Dwayne Butcher on the Artist-Run Art Fair at Artscape 2015
Organized by artist collective Open Space, the Artist-Run Art Fair is by far the best thing about Artscape. It was last year as well, when it was known then as the Alternative Art Fair.
There were a couple of okay things/artists/projects/crafts to look at with all the other vendors, art cars, and food trucks. The performances and installations that were a part of Lazy River, curated by Maggie Villegas and Melissa Webb, were quite interesting and engaging. Laure Drogol’s seesaw installation on the Charles Street bridge was cool and the kiddos seemed to love it; it played well into the water theme for this years Artscape. Chris Cumbie’s The Nightmare Before Christmas rip-off’s were fun and priced to sell. And, Leah Boelman’s threaded quips on reclaimed wood were cute, but we have all seen these at Trovh before this weekend. It was definitely the Artist-Run Art Fair that made me trek to Artscape twice this weekend.
At first, the Artist-Run Art Fair seems out of place. As if, with this kind of experimental work and these artist run, non-profit/guerilla spaces, most of the patrons to Artscape would not know how to react to it. I would be curious to know how many of the 350,000 attendees seek out these art spaces after Artscape? Even if the number is zero, I think it is important for people to see this work, to know that it exists in their city, even if it is only for these three days.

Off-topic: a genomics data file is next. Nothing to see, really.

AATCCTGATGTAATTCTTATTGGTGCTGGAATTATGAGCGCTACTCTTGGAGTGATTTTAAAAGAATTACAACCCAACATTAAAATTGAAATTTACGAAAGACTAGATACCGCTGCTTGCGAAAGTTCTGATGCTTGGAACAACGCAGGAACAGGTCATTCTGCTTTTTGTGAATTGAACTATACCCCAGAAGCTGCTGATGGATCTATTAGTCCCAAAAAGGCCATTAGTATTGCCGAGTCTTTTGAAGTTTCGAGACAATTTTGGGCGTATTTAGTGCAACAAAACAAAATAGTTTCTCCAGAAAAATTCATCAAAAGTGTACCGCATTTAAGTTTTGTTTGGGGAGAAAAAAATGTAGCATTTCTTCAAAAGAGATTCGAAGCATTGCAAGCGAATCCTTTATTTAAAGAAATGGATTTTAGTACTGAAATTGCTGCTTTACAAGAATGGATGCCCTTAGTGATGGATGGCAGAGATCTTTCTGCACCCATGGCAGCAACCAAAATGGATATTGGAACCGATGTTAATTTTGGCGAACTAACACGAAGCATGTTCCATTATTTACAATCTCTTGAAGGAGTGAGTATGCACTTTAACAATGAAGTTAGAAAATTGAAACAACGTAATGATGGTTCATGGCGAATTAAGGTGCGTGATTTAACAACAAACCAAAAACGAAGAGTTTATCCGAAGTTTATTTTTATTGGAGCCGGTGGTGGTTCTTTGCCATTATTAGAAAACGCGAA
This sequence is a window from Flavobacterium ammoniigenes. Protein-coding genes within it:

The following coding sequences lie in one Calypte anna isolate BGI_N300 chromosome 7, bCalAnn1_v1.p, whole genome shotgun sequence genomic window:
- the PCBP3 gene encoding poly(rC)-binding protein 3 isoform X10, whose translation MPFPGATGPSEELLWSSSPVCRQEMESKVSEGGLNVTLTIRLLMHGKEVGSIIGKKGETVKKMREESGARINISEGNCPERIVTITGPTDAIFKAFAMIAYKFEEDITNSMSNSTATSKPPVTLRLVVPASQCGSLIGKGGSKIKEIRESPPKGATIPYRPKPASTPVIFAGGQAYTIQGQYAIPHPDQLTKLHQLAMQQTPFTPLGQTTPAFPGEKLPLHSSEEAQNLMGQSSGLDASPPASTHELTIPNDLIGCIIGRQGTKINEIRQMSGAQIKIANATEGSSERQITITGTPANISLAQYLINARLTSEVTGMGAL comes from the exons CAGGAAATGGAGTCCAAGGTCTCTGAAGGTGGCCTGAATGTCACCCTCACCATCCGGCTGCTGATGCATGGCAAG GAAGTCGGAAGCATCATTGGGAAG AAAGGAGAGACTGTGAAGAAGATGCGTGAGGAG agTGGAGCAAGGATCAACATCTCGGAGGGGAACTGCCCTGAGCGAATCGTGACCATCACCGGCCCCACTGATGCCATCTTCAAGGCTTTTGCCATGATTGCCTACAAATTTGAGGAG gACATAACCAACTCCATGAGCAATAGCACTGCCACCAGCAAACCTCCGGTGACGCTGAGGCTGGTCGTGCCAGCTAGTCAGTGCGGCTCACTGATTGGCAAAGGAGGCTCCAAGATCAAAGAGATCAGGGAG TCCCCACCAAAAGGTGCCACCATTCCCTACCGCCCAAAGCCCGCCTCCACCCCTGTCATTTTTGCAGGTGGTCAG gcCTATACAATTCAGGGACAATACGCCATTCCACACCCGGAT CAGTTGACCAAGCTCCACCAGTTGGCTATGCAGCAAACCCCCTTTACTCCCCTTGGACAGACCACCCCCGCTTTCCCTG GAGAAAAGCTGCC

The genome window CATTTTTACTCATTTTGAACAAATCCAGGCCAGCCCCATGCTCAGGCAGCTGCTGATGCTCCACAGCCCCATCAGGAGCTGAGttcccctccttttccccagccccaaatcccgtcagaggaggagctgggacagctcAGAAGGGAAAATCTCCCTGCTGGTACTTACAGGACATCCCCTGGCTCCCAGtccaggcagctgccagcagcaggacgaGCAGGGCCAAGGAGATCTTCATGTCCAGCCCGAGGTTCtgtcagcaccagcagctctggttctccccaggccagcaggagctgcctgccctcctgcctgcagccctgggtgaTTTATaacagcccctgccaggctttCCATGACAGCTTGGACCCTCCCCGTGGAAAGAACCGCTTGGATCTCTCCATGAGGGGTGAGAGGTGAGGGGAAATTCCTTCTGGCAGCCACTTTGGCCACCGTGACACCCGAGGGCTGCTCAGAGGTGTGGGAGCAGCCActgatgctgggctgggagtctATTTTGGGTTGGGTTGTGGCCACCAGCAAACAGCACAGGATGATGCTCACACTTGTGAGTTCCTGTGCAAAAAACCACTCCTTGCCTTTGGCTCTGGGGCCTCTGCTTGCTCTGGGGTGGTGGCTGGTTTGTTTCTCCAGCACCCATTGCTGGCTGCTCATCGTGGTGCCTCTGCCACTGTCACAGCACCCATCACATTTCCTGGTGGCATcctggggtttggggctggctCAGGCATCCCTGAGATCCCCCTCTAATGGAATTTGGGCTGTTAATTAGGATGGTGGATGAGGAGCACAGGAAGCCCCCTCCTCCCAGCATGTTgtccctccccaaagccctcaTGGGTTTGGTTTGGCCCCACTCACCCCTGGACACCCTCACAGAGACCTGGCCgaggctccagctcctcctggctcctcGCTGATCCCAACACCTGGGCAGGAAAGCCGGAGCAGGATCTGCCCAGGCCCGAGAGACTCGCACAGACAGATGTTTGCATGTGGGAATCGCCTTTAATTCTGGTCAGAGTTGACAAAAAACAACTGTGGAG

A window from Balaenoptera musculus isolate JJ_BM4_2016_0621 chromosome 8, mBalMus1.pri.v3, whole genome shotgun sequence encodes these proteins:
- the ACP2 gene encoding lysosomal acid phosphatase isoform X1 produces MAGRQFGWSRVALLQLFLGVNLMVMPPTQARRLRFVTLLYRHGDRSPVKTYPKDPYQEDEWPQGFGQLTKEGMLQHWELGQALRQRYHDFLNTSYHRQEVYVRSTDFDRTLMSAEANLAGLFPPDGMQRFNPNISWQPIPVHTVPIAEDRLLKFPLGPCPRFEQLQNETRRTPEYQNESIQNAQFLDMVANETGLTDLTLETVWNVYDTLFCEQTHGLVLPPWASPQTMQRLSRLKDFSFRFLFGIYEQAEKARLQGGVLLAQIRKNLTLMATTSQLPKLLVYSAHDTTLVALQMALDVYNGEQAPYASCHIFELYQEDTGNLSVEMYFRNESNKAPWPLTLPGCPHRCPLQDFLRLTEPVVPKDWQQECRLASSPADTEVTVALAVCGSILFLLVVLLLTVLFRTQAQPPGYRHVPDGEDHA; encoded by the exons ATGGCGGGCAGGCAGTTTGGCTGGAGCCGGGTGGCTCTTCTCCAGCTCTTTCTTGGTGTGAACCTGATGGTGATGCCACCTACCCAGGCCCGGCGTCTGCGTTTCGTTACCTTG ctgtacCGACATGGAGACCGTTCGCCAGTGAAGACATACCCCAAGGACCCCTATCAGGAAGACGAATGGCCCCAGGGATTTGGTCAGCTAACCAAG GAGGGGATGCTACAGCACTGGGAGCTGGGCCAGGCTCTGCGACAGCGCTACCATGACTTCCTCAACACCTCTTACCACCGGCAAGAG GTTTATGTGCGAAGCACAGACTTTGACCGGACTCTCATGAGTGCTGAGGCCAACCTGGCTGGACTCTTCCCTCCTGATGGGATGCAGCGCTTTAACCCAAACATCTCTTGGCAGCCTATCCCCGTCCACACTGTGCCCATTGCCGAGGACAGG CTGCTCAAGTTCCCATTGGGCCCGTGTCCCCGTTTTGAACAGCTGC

Seeing a performance by Akimbo in their make-shift performance space would have to be a highlight for just about anyone. I imagine the conversations that people have when coming across a cigarette lighter attached to the floor with silicone. I would love to know what goes through a viewers mind when they see how bb has installed their work. I think most people enjoyed participating in Stephen Crouch’s selfie installation. The discourse that was generated by seeing the work of The Monument Quilt is just about priceless and definitely needed.
There were several highlights within this highlight of Artscape. The previously mentioned lighter sculpture by Lucas Haroldsen, showing with Open Space. Also, Esther Ruiz showing at Platform. I am super excited about her upcoming August exhibition there.
I loved Niels Post’s work with Transmitter and Guest Spot @ the Reinstitute, because I am obsessed with all text work nowadays. Also, Sophie Friedman-Papas with Lil’ Gallery.
On a side note, Lil’ Gallery had their last opening this weekend and their booth was titled, Everything Must Go. If they really are indeed done, it’s sad to see them go, but I am glad they got to put together so many great exhibitions.
Current Space’s Justin Lucas’ Big Boyz Bail Bonds pens print was the most Baltimore thing ever. So good.
Other works that stood out at the 2015 Artist-Run Art Fair During Artscape are as follows.
Open Space’s second annual Artist Run Art Fair (formerly the Alternative Art Fair) happened July 17-19, 2015 and featured 18 artist-run and nonprofit organizations from Baltimore and beyond, including Press Press, Get Your Life! Productions, Open Space, Sediment, bb, Akimbo, Platform, Little Berlin, Furthermore, Lil’ Gallery, Transmitter, Guest Spot, FORCE, Invisible Majority, Ortega y Gasset, Terrault Contemporary, Make Studio, and Current.
Author Dwayne Butcher is an artist, writer, curator and chicken wing connoisseur living in Baltimore, MD. Butcher takes the bus to work everyday where he runs a design, print and animation studio at UMBC. He has had the same haircut for ten years and his wife thought Brad Pitt looked like a woman until he got old, now she thinks he looks better. Fortunately for Butcher, his wife does not like pretty boys. To see his work and curatorial projects, visit dwaynebutcher.com, better yet, get in touch, he would love to have you over to the studio.